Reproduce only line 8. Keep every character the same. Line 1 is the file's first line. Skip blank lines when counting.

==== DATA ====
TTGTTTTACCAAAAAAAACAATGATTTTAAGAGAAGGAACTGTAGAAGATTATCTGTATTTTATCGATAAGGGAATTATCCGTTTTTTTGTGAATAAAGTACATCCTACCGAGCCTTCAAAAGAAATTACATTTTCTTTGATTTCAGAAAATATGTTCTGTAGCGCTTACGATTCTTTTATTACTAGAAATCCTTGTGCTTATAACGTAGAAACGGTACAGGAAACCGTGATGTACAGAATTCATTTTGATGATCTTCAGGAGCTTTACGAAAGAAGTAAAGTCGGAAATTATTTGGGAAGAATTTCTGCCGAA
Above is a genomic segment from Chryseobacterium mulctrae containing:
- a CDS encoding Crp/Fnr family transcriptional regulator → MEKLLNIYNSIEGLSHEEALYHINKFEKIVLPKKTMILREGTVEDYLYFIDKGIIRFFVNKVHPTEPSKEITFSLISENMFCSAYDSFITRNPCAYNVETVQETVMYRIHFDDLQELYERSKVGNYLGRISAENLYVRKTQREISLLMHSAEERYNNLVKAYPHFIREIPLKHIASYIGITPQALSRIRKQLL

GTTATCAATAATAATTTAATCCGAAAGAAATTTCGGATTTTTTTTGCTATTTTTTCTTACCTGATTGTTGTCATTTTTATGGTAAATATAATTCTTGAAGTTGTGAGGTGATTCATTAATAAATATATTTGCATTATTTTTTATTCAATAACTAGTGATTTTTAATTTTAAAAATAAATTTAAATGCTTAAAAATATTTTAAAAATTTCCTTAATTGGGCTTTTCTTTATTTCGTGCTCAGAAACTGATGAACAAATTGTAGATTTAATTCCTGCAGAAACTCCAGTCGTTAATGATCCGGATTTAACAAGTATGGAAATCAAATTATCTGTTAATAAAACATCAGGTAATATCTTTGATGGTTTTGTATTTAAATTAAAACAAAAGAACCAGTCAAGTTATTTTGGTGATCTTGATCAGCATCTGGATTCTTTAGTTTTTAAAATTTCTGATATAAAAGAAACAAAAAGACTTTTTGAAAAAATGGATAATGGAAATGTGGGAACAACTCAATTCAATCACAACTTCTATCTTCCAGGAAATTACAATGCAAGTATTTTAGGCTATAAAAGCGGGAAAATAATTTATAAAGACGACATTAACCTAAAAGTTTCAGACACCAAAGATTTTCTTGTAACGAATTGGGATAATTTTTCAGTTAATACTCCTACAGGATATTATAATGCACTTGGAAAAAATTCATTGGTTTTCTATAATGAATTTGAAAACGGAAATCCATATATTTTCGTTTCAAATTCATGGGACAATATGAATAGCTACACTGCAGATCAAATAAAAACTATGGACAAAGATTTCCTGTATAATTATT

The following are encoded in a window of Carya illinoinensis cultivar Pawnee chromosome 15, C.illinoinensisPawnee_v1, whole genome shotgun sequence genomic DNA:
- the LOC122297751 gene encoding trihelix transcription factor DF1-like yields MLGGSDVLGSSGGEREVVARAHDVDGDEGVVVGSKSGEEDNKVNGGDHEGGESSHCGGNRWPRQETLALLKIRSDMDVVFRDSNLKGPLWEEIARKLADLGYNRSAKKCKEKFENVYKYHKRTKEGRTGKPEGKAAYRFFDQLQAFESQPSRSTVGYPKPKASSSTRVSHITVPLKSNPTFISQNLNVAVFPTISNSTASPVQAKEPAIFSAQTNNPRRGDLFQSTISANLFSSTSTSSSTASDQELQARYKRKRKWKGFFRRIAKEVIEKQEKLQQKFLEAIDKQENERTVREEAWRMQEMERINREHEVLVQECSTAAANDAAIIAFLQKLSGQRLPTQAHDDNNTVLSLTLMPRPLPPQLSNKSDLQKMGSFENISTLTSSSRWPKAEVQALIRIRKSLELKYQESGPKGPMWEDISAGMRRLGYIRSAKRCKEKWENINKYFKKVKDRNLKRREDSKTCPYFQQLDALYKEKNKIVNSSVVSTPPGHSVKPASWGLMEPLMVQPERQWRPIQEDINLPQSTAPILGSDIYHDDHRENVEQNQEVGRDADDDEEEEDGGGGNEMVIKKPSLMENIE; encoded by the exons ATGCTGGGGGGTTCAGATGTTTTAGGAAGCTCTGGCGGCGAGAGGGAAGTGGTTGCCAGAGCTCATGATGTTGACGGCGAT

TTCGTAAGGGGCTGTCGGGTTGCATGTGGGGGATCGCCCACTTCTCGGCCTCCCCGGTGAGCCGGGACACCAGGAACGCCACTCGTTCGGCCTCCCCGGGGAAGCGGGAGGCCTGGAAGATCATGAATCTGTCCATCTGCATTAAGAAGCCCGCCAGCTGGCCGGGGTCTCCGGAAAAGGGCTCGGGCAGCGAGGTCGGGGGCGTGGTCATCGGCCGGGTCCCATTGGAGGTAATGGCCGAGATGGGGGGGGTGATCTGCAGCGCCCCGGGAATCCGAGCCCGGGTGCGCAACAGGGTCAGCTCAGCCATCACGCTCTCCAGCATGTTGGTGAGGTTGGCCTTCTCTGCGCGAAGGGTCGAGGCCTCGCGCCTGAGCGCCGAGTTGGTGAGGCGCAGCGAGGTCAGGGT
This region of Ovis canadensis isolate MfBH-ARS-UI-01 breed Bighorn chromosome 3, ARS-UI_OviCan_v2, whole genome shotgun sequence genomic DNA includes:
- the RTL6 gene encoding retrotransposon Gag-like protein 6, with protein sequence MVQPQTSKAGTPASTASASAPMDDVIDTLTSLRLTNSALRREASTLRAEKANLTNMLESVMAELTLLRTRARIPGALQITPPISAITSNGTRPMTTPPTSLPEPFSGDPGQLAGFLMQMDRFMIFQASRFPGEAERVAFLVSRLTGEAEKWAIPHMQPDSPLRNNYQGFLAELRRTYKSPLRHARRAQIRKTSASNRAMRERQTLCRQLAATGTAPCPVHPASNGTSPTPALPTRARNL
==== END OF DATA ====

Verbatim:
This region of Ovis canadensis isolate MfBH-ARS-UI-01 breed Bighorn chromosome 3, ARS-UI_OviCan_v2, whole genome shotgun sequence genomic DNA includes: